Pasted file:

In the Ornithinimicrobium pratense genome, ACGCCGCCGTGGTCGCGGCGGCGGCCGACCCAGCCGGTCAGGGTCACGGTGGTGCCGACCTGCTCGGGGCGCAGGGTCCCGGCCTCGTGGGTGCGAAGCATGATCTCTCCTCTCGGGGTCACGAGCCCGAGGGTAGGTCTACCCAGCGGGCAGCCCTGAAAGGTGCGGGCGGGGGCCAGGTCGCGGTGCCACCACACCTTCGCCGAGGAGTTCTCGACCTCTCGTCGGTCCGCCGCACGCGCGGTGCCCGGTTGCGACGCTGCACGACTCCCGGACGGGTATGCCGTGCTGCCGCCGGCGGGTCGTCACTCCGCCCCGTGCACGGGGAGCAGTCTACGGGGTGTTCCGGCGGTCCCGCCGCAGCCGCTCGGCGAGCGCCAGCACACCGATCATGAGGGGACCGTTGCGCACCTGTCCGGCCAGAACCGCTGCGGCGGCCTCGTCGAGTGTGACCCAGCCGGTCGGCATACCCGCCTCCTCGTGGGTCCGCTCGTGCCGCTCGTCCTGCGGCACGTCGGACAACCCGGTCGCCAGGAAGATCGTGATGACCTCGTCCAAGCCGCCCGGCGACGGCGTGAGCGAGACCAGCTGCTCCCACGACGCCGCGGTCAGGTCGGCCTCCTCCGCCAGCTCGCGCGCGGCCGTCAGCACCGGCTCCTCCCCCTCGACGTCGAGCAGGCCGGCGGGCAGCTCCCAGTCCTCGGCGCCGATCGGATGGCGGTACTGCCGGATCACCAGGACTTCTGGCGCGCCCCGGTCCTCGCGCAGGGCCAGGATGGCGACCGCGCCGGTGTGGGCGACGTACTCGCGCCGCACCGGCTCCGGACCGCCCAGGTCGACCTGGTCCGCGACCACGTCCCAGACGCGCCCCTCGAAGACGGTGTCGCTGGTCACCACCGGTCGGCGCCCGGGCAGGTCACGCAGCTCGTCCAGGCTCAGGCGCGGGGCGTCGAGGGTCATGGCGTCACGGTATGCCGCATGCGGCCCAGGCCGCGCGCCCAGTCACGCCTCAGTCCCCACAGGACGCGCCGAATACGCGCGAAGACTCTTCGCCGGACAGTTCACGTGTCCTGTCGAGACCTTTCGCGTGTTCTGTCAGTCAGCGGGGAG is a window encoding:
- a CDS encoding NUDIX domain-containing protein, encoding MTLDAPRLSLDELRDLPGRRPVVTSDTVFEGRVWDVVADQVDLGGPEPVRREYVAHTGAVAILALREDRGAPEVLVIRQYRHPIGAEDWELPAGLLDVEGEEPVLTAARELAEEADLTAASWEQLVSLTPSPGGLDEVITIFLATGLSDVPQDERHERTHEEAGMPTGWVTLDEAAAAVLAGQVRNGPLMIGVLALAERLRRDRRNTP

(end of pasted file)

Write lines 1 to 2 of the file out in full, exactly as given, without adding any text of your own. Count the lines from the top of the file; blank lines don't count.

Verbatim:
In the Ornithinimicrobium pratense genome, ACGCCGCCGTGGTCGCGGCGGCGGCCGACCCAGCCGGTCAGGGTCACGGTGGTGCCGACCTGCTCGGGGCGCAGGGTCCCGGCCTCGTGGGTGCGAAGCATGATCTCTCCTCTCGGGGTCACGAGCCCGAGGGTAGGTCTACCCAGCGGGCAGCCCTGAAAGGTGCGGGCGGGGGCCAGGTCGCGGTGCCACCACACCTTCGCCGAGGAGTTCTCGACCTCTCGTCGGTCCGCCGCACGCGCGGTGCCCGGTTGCGACGCTGCACGACTCCCGGACGGGTATGCCGTGCTGCCGCCGGCGGGTCGTCACTCCGCCCCGTGCACGGGGAGCAGTCTACGGGGTGTTCCGGCGGTCCCGCCGCAGCCGCTCGGCGAGCGCCAGCACACCGATCATGAGGGGACCGTTGCGCACCTGTCCGGCCAGAACCGCTGCGGCGGCCTCGTCGAGTGTGACCCAGCCGGTCGGCATACCCGCCTCCTCGTGGGTCCGCTCGTGCCGCTCGTCCTGCGGCACGTCGGACAACCCGGTCGCCAGGAAGATCGTGATGACCTCGTCCAAGCCGCCCGGCGACGGCGTGAGCGAGACCAGCTGCTCCCACGACGCCGCGGTCAGGTCGGCCTCCTCCGCCAGCTCGCGCGCGGCCGTCAGCACCGGCTCCTCCCCCTCGACGTCGAGCAGGCCGGCGGGCAGCTCCCAGTCCTCGGCGCCGATCGGATGGCGGTACTGCCGGATCACCAGGACTTCTGGCGCGCCCCGGTCCTCGCGCAGGGCCAGGATGGCGACCGCGCCGGTGTGGGCGACGTACTCGCGCCGCACCGGCTCCGGACCGCCCAGGTCGACCTGGTCCGCGACCACGTCCCAGACGCGCCCCTCGAAGACGGTGTCGCTGGTCACCACCGGTCGGCGCCCGGGCAGGTCACGCAGCTCGTCCAGGCTCAGGCGCGGGGCGTCGAGGGTCATGGCGTCACGGTATGCCGCATGCGGCCCAGGCCGCGCGCCCAGTCACGCCTCAGTCCCCACAGGACGCGCCGAATACGCGCGAAGACTCTTCGCCGGACAGTTCACGTGTCCTGTCGAGACCTTTCGCGTGTTCTGTCAGTCAGCGGGGAG is a window encoding:
- a CDS encoding NUDIX domain-containing protein, encoding MTLDAPRLSLDELRDLPGRRPVVTSDTVFEGRVWDVVADQVDLGGPEPVRREYVAHTGAVAILALREDRGAPEVLVIRQYRHPIGAEDWELPAGLLDVEGEEPVLTAARELAEEADLTAASWEQLVSLTPSPGGLDEVITIFLATGLSDVPQDERHERTHEEAGMPTGWVTLDEAAAAVLAGQVRNGPLMIGVLALAERLRRDRRNTP